Apple's iTunes Store Challenged By Rogue Developers

A developer has launched the Cydia Store, an unauthorized alternative online market for iPhone applications. At least two other developers have similar plans.

Thomas Claburn, Editor at Large, Enterprise Mobility

March 6, 2009

2 Min Read

Apple's iTunes App Store, the only Apple-approved source for iPhone applications, is getting some competition.

Jay Freeman, the developer behind the Cydia app that allows software not approved by Apple to be installed on the iPhone, has launched the Cydia Store, an unauthorized alternative online market for iPhone applications.

According to Freeman's Twitter feed, a new Cydia release was to be posted Friday night with one app for sale and more coming next week. He said further details will be included in the Cydia download.

The Wall Street Journal reports that two other developers also are planning online stores to sell iPhone applications that haven't been approved by Apple. One plans a store called Rock Your Phone for iPhone to help make jailbreaking -- the process of installing code that undoes Apple's software lock on the iPhone -- and installing apps not approved by Apple easier. The other plans an online store specializing in adult applications.

Apple maintains tight control over the applications that are available through the iTunes Store for the iPhone. And while many developers accept Apple's oversight and the market has validated it, some chafe at the company's restrictions.

Until a few months ago, iPhone developers couldn't even discuss iPhone coding publicly due to the restrictive nondisclosure agreement they had to accept to use the iPhone software development kit. And developers continue to have applications rejected for things like ridiculing public figures, censorship that wouldn't be tolerated in print or other traditional media.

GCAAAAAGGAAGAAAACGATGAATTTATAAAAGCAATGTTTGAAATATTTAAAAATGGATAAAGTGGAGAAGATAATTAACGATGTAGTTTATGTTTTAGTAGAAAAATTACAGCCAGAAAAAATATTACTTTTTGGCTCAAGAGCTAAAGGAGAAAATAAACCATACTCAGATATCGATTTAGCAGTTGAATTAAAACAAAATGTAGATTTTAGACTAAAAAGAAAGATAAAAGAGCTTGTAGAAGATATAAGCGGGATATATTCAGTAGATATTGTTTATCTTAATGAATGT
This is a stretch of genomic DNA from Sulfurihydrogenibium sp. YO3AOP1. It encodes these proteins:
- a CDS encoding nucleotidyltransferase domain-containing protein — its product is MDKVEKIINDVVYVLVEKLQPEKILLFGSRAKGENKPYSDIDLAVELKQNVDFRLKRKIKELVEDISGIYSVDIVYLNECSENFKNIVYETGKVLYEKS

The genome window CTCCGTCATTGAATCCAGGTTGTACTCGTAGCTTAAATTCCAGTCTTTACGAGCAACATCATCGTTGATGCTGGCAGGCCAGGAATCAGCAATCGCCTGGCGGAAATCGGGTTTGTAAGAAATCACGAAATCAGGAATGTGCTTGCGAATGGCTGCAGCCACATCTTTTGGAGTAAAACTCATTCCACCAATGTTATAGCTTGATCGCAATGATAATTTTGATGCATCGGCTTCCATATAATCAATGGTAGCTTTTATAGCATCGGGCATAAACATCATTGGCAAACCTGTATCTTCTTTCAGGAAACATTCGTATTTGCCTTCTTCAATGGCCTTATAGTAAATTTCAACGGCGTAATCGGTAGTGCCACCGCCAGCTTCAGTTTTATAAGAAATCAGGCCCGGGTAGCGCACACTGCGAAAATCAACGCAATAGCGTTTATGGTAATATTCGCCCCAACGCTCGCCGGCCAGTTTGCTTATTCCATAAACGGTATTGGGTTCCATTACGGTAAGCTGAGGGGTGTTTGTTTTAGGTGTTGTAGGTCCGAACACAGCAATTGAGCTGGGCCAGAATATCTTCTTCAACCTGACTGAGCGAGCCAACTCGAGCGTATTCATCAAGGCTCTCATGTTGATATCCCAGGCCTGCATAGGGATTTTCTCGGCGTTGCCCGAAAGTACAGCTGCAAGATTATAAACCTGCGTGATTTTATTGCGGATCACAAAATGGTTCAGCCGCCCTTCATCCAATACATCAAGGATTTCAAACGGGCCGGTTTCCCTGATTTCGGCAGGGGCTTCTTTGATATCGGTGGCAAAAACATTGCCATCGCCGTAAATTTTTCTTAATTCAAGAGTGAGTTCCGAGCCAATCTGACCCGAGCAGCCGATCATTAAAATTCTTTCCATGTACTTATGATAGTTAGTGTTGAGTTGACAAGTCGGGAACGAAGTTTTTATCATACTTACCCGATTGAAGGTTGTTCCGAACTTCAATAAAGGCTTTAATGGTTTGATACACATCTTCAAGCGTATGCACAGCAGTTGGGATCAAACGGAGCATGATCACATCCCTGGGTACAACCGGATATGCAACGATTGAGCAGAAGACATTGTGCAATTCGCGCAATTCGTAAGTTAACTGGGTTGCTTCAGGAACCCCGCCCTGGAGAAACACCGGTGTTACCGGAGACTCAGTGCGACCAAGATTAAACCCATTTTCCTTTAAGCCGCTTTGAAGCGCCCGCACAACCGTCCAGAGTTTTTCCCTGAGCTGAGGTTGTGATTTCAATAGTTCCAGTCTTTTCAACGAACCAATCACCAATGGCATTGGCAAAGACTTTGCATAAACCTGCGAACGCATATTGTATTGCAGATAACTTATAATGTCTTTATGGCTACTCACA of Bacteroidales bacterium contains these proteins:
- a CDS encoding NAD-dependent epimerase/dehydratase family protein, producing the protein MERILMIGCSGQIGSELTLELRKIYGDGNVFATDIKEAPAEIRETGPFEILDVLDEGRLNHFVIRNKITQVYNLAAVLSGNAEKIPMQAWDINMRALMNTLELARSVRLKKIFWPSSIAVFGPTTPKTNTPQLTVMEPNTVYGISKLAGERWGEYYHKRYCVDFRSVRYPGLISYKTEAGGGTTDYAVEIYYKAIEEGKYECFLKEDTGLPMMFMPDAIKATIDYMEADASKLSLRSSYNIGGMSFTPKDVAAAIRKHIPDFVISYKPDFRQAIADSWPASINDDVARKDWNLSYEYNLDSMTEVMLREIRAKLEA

Freeman insists Cydia isn't about pirating applications. He says it's for applications that Apple would never approve. "The Cydia Store is about providing a simpler billing channel to buy the already commercial applications in Cydia, like Snapture," said Freeman via Twitter.

The kinds of applications Apple is willing to approve for sale in its iTunes Store have been changing, perhaps due to pressure from dissident developers like Freeman. In December, Apple started allowing novelty applications, such as the Pull My Finger flatulence simulator, to be sold. It had previously rejected such apps citing their lack of utility.

Apple hasn't yet responded legally to stop Freeman and the Cydia Store, but in comments filed last year with the U.S. Copyright Office, the company asked the government agency not to grant a copyright law exemption so iPhones can be legally jailbroken. Such an exemption, Apple argues, represents "an attack on Apple's particular business choices with respect to the design of the iPhone mobile computing platform and the strategy for delivering applications software for the iPhone through the iPhone App Store."

As long as there's money to be made in iPhone apps, Apple can expect that attack to continue.

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About the Author(s)

Thomas Claburn

Editor at Large, Enterprise Mobility

Thomas Claburn has been writing about business and technology since 1996, for publications such as New Architect, PC Computing, InformationWeek, Salon, Wired, and Ziff Davis Smart Business. Before that, he worked in film and television, having earned a not particularly useful master's degree in film production. He wrote the original treatment for 3DO's Killing Time, a short story that appeared in On Spec, and the screenplay for an independent film called The Hanged Man, which he would later direct. He's the author of a science fiction novel, Reflecting Fires, and a sadly neglected blog, Lot 49. His iPhone game, Blocfall, is available through the iTunes App Store. His wife is a talented jazz singer; he does not sing, which is for the best.

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